News In Brief
President Clinton was to give videotaped testimony from the White House in defense of two Arkansas bankers. The defense hopes the testimony will prove that as governor Clinton didn't appoint one of the bankers to a state highway job in return for campaign contributions. Also, Whitewater prosecutors discussed naming Clinton as an unindicted co-conspirator in the trial of his former business partners James and Susan McDougal, The New Yorker magazine reported. An article by James Stewart, author of "Blood Sport," a best-selling book on the Whitewater scandal, also said the investigation "is heading toward the president himself."
A US magistrate in Phoenix, Ariz., was expect to rule on whether to release 12 "Viper Militia" members before their trial. Earlier, the government played a videotape of explosions allegedly detonated by militia members in practice sessions. The Bureau of Alcohol, Tobacco and Firearms agent who supervised the investigation, Steve Ott, testified members took oaths to kill infiltrators and said they might retaliate against federal agents' families and jurors if their group were penetrated. Defense lawyers contended an undercover government agent led them on. The 12 members have pleaded innocent to conspiracy and bomb-making charges.
Space shuttle Columbia touched down at Kennedy Space Center in Cape Canaveral, Fla., after a record-breaking 17-day mission. NASA's oldest shuttle played host to a $138 million research program that studied the effects of space travel on the human body.
The unemployment rate fell to 5.3 percent - a six-year low - as thousands of new jobs were created in June. The stock market opens today after receiving its biggest blow in four months - dropping 114 points to 5,588 - as investors responded with concerns about higher interest rates.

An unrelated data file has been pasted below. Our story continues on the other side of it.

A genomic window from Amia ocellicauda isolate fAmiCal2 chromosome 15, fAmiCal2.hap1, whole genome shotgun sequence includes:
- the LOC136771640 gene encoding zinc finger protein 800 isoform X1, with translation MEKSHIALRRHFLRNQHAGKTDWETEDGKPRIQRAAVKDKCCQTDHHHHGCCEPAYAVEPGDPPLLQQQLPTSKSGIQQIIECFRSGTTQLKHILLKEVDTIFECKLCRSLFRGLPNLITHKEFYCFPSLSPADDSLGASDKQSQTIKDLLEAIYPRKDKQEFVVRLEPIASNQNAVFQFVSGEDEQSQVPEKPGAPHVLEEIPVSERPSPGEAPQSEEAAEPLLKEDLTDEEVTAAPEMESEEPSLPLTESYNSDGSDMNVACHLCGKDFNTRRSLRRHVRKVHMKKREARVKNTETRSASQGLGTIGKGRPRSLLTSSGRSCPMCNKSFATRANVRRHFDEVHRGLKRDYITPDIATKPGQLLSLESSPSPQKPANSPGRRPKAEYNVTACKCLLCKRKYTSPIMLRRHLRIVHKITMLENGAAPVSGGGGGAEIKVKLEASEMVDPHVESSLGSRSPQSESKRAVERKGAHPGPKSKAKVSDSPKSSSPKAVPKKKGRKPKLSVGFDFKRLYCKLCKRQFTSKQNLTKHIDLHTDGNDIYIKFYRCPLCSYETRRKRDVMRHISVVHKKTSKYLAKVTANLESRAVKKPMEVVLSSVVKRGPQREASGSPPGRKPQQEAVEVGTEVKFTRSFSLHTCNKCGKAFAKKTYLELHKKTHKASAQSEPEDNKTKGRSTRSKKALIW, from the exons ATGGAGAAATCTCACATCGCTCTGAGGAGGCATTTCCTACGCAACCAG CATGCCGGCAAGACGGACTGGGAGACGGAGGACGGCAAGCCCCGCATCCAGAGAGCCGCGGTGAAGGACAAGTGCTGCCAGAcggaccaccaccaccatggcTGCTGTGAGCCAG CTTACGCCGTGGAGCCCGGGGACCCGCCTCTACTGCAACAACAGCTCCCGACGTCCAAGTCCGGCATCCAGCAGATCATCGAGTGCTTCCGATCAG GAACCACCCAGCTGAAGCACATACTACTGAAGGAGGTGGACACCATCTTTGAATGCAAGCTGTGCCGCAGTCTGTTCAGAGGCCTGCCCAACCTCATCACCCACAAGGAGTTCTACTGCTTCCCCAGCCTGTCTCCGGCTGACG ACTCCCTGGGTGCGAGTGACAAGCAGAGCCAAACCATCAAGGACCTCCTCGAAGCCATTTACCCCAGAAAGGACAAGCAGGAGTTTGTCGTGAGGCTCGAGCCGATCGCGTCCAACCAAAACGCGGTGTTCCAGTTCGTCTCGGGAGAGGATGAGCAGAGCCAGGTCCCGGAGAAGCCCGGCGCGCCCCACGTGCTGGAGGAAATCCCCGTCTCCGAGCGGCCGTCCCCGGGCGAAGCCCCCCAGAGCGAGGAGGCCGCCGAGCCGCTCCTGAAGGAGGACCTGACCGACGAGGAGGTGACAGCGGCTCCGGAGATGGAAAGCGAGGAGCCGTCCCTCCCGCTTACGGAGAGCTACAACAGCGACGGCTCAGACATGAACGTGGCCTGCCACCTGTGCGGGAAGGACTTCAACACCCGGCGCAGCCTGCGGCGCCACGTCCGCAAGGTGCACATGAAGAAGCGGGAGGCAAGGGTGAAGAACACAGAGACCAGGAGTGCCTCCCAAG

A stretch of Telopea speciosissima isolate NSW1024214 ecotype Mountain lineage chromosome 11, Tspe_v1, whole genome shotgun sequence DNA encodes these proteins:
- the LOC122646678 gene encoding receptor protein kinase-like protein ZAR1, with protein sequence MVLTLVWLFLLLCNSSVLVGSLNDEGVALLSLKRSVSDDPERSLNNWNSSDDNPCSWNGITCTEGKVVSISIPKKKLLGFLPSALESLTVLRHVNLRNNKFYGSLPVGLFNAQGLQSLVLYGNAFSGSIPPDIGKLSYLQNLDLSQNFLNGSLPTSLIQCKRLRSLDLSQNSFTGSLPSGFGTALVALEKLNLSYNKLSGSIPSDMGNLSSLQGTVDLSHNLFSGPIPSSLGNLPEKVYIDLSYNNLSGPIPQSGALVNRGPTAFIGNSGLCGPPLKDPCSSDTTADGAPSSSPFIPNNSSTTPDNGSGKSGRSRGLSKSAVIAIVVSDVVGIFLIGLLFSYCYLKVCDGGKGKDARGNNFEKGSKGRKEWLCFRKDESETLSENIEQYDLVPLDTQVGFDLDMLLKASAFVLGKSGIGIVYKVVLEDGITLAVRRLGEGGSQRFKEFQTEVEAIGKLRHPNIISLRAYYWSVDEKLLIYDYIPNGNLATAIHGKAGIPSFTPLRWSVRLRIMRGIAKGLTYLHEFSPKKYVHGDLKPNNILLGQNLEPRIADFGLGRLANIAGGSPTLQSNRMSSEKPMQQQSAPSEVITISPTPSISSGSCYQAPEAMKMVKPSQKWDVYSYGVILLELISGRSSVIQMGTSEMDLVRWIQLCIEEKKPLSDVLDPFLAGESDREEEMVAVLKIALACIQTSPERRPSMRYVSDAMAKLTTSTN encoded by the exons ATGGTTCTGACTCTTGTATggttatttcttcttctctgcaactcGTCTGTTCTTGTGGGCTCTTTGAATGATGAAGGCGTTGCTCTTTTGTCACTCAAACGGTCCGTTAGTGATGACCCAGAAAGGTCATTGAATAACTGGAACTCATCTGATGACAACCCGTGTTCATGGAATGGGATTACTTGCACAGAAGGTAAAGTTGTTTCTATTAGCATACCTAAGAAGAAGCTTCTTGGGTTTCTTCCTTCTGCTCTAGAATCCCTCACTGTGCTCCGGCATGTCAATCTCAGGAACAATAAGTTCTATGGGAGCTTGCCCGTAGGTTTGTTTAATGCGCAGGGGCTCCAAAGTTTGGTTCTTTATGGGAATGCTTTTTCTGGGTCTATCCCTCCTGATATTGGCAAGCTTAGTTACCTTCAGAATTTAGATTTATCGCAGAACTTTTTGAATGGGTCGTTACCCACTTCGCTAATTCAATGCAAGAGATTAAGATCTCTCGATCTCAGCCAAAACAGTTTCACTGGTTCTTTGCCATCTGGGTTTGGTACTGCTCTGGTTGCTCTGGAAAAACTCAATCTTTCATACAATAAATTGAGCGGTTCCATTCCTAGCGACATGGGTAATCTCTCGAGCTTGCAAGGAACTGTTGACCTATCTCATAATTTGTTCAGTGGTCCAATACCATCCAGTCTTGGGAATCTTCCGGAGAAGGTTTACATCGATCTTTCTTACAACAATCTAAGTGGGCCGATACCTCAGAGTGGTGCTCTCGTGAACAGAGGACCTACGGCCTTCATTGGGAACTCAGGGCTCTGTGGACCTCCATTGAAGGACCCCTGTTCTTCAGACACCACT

A sharp increase in wire-tapping surveillance by the Clinton administration is likely to continue, The Washington Post reported. Frederick Hess, who runs the Justice Department office that approves applications for wiretaps requested by courts, says there's a 30-to-40 percent increase in wiretaps so far this year. Attorney General Janet Reno's war on drugs was cited for part of the increase.
Clinton announced the first major overhaul in 90 years for rules governing US meat and poultry inspections. Hands-on inspection methods that rely on touch, smell, and sight will be replaced with scientific testing at slaughterhouses; and new sanitation standards will be required.
The NAACP opened its 87th annual convention in Charlotte, N.C., with executive director Kweisi Mfume's announcement that the group has retired more than two-thirds of its $3.2 million debt. The group suffered a financial setback under former leader Benjamin Chavis. He was fired after using thousands of dollars to avoid a sexual harassment lawsuit.
An eight-year-old Delta Airlines MD-88 jet carrying 147 passengers aborted takeoff from a runway in Pensacola, Fla., when an engine blew up. The explosion ripped open the passenger cabin, killing a mother and son, and injuring seven others. And a TWA MD-80 jet carrying 126 passengers from Seattle to St. Louis made an emergency landing in Omaha, Neb., after an engine failure.
Concluding that some parents and teachers aren't doing enough to instill moral values, the Marine Corps is planning to expand values-based instruction in boot camp. Drill sergeants would temporarily drop their tough role and serve as mentors to recruits in a plan that would add 12 weeks to basic training.
A hurricane headed for the US Virgin Islands was also expected to hit Caribbean islands from Dominica to Anguilla. Tropical storm Bertha was expected to pack winds of about 75 m.p.h.
Campers in National Forest wilderness areas enjoyed what could be one of the last free visits over the holiday weekend. Some 47 sites will begin testing a fee system next year in the $3 to $5 range, a spokesman said. Some 80 percent of the money will pay for trail maintenance and visitor-related costs.
UN war crimes investigators began excavating the suspected mass grave site of Bosnian Muslims about 19 miles west of Srebenica. Between 3,000 to 8,000 Bosnian Muslims are believed to have been killed after Bosnian Serb forces overran the UN "safe area" last year. Bosnian Serb leader Radovan Karadzic and Gen. Ratko Mladic were indicted in the massacre, and witnesses testifying at a UN war crimes tribunal placed Mladic at the scene of mass killings. Also, the EU administration for Mostar declared elections valid, despite irregularities at a polling station in Bonn for exiled Mostarians. The ruling Muslim SDA party won a narrow victory over the separatist Croat HDZ party.